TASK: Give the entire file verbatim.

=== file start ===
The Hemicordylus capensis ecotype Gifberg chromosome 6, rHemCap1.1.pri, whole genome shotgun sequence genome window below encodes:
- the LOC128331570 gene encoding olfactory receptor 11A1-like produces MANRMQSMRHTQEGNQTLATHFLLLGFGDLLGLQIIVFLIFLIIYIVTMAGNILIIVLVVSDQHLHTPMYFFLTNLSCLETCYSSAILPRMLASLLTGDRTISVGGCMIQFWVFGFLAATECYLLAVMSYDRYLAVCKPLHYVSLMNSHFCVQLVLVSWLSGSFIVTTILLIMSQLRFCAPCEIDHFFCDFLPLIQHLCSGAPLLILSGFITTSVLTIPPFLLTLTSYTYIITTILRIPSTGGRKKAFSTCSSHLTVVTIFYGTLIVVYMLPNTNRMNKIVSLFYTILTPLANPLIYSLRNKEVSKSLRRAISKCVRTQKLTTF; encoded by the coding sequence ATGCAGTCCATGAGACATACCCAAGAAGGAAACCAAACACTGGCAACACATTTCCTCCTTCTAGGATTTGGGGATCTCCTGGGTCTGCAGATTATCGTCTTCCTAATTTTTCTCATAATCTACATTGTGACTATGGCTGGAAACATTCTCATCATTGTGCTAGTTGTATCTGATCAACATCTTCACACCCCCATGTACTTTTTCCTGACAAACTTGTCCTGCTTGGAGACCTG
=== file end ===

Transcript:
The Hemicordylus capensis ecotype Gifberg chromosome 6, rHemCap1.1.pri, whole genome shotgun sequence genome window below encodes:
- the LOC128331570 gene encoding olfactory receptor 11A1-like produces MANRMQSMRHTQEGNQTLATHFLLLGFGDLLGLQIIVFLIFLIIYIVTMAGNILIIVLVVSDQHLHTPMYFFLTNLSCLETCYSSAILPRMLASLLTGDRTISVGGCMIQFWVFGFLAATECYLLAVMSYDRYLAVCKPLHYVSLMNSHFCVQLVLVSWLSGSFIVTTILLIMSQLRFCAPCEIDHFFCDFLPLIQHLCSGAPLLILSGFITTSVLTIPPFLLTLTSYTYIITTILRIPSTGGRKKAFSTCSSHLTVVTIFYGTLIVVYMLPNTNRMNKIVSLFYTILTPLANPLIYSLRNKEVSKSLRRAISKCVRTQKLTTF; encoded by the coding sequence ATGCAGTCCATGAGACATACCCAAGAAGGAAACCAAACACTGGCAACACATTTCCTCCTTCTAGGATTTGGGGATCTCCTGGGTCTGCAGATTATCGTCTTCCTAATTTTTCTCATAATCTACATTGTGACTATGGCTGGAAACATTCTCATCATTGTGCTAGTTGTATCTGATCAACATCTTCACACCCCCATGTACTTTTTCCTGACAAACTTGTCCTGCTTGGAGACCTG